Shasta Dam water releases explained

CITY OF SHASTA LAKE, Calif. - Water rights are always a touchy subject in the Northstate. That is especially so this year with the historic drought.

And that's leading some to question about the job the Bureau of Reclamation is doing to keep enough water in the Sacramento Valley for farmers and residents. 

The truth is that Shasta Dam releases almost five times the amount of water during the summer as during the winter.  Over the past five years, Shasta Dam has released around 11,000 cubic feet per second of water starting in late June and extending through September.

In late October and early November the outflow is cut back to between 3,000 and 3,500 cubic feet per second.

But almost all of that water is put to use.  Most of the water released in the summer months goes to agricultural use for farmers in the Central Valley.  The greater demand for water warrants the greater outflows during the hottest months.

The water is also used in cities and towns in the Central Valley, in industries that line the river and to help preserve the ecology of Northern California.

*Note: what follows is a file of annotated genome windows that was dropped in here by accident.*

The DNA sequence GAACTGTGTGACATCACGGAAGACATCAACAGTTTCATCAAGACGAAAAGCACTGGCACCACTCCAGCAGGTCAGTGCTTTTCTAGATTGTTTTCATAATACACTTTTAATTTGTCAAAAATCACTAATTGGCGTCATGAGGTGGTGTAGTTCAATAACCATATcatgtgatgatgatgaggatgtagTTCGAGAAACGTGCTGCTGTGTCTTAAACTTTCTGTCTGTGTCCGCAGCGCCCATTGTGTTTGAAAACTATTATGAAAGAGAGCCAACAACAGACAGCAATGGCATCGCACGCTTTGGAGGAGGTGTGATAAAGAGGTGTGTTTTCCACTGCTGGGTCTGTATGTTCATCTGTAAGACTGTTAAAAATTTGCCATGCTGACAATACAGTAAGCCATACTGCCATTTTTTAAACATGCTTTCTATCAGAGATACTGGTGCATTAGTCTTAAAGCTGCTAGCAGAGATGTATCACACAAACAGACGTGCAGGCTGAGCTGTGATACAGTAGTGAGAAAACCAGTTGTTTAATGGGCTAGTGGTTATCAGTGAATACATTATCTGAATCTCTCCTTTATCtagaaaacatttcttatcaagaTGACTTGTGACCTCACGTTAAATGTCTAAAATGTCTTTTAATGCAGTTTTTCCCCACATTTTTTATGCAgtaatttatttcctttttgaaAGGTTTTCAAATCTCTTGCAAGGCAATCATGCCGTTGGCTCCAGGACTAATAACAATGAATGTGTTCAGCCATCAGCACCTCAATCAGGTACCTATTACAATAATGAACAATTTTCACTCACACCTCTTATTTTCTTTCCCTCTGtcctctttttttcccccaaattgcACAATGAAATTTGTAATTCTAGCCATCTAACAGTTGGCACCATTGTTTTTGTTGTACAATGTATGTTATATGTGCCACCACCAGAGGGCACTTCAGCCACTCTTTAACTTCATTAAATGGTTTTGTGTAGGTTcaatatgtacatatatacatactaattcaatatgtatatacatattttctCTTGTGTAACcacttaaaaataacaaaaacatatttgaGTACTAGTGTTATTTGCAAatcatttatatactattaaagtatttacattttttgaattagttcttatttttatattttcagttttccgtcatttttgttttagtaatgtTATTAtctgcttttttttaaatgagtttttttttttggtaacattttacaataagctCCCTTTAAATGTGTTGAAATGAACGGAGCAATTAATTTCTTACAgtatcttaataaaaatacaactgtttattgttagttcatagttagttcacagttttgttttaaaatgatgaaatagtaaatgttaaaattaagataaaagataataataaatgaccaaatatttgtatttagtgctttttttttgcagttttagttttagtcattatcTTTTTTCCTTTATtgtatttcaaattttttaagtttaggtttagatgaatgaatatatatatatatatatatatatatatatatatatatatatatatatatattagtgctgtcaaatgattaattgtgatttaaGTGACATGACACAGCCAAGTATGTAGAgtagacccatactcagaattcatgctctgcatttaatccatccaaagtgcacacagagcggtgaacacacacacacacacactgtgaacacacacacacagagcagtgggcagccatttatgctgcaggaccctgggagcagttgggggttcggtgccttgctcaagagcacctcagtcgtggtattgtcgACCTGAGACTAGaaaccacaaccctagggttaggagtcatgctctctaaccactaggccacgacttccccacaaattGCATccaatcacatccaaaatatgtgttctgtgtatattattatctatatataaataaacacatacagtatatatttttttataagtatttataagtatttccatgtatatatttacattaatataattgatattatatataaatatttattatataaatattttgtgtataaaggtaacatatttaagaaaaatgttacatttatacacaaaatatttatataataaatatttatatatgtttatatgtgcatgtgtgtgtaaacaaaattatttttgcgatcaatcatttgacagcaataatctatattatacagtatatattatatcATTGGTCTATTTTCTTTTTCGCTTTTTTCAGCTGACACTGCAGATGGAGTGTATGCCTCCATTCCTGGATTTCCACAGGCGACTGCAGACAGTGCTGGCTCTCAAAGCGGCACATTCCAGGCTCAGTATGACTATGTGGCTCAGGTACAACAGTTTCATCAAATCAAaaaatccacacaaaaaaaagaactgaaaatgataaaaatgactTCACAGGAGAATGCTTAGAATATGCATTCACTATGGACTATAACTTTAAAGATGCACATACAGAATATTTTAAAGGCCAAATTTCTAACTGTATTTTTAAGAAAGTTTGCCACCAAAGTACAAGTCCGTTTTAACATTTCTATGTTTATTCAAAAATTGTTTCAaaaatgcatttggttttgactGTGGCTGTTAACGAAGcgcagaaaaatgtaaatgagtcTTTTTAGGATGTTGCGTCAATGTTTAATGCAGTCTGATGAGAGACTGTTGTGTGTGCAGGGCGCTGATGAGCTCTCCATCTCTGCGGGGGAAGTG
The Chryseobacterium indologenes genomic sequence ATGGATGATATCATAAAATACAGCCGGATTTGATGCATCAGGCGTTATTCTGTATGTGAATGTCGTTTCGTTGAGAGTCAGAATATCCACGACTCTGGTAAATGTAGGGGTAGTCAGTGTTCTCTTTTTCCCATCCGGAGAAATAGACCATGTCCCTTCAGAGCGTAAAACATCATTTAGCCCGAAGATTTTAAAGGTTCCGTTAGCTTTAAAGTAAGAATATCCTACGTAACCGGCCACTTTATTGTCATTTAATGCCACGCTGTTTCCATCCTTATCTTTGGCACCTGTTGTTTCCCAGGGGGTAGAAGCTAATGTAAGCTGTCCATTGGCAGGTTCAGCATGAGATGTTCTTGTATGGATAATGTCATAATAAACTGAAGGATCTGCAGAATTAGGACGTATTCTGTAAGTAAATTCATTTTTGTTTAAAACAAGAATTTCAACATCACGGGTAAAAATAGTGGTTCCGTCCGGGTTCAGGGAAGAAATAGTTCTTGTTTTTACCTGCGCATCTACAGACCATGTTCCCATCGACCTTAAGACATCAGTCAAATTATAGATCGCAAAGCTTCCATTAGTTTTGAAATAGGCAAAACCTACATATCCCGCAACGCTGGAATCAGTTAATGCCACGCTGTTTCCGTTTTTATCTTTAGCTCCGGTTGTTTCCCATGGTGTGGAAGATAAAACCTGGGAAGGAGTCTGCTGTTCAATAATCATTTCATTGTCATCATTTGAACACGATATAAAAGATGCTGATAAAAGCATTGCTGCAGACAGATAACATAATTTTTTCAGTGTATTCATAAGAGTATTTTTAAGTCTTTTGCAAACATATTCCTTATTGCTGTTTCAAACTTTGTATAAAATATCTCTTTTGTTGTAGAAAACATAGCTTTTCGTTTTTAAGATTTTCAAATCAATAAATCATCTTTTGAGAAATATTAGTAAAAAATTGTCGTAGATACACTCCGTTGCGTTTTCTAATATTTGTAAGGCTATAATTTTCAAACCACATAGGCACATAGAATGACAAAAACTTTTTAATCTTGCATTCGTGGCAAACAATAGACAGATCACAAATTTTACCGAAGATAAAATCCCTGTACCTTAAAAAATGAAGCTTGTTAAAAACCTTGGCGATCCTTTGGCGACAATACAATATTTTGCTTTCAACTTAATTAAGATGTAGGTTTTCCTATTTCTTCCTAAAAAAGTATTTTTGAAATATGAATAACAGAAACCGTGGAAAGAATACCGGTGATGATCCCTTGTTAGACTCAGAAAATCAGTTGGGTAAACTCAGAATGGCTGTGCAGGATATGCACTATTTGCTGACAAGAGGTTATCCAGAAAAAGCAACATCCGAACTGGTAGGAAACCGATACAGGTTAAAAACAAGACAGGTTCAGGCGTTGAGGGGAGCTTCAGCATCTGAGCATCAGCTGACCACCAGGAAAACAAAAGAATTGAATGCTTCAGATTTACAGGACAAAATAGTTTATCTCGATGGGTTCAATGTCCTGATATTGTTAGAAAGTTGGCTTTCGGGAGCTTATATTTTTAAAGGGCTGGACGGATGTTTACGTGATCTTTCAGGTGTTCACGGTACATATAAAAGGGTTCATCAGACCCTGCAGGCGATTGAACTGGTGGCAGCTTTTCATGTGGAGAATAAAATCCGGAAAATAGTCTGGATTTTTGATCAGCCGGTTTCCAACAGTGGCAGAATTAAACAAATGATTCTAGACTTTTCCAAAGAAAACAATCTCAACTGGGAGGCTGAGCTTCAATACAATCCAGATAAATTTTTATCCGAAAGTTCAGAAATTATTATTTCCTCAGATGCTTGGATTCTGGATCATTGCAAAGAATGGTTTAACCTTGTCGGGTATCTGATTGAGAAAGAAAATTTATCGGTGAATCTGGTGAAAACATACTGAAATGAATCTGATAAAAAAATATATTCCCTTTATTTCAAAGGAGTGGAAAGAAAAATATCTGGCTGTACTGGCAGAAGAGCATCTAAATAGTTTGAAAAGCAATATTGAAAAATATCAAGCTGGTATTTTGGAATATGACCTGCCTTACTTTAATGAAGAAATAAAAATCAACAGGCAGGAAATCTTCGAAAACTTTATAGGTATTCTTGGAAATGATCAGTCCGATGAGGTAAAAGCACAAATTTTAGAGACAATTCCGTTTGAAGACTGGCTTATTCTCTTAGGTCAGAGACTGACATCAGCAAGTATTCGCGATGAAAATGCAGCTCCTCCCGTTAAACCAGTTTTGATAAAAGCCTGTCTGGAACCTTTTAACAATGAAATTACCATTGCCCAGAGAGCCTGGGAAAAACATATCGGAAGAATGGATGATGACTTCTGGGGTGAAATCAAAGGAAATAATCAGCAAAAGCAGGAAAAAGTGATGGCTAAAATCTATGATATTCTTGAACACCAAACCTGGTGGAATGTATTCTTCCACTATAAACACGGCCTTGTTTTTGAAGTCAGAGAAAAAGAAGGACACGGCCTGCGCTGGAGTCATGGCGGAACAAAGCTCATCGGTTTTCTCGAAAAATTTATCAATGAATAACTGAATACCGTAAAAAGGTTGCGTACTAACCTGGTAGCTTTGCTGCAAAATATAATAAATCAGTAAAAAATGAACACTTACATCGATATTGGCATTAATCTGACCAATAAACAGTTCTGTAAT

The river also helps preserve farmland in the Sacramento Delta.  The push of fresh water is used to keep the ocean from flooding the low-lying farms between Sacramento and San Francisco.  If the river wasn't flowing the ocean water is liable to flood farmlands, allowing salt to penetrate into the soil and destroying the farms for Sacramento Delta farmers.

The other key point is that the releases are all required by law.  Shasta Dam must release a minimum amount of water to be available for the farms, municipalities and unique environmental areas in the Sacramento Valley.

The lake's water is also released during the summer in order to make room for more rain during the winter.  Every year the Bureau of Reclamation must prepare for an average rainfall for Northern California.  That means the dam itself can expect about 60 inches of rain, easily enough to fill the reservoir.

Climate models are nowhere near accurate enough to accurately forecast one month in the future, let alone six months.  The Climate Prediction Center is fairly inaccurate even with general trends three months out so there is virtually no way to know how wet or dry a season will be months away.

This year marks the third year in a row with below average rainfall.  To this point Shasta Dam has received only 9.16 inches of rain, or 22 percent of normal rainfall for this time of year. 

Officials say that the longer the dry weather last the greater the strain becomes both on farmers trying to grow crops and on the reservoirs providing water to the valley's agriculture.

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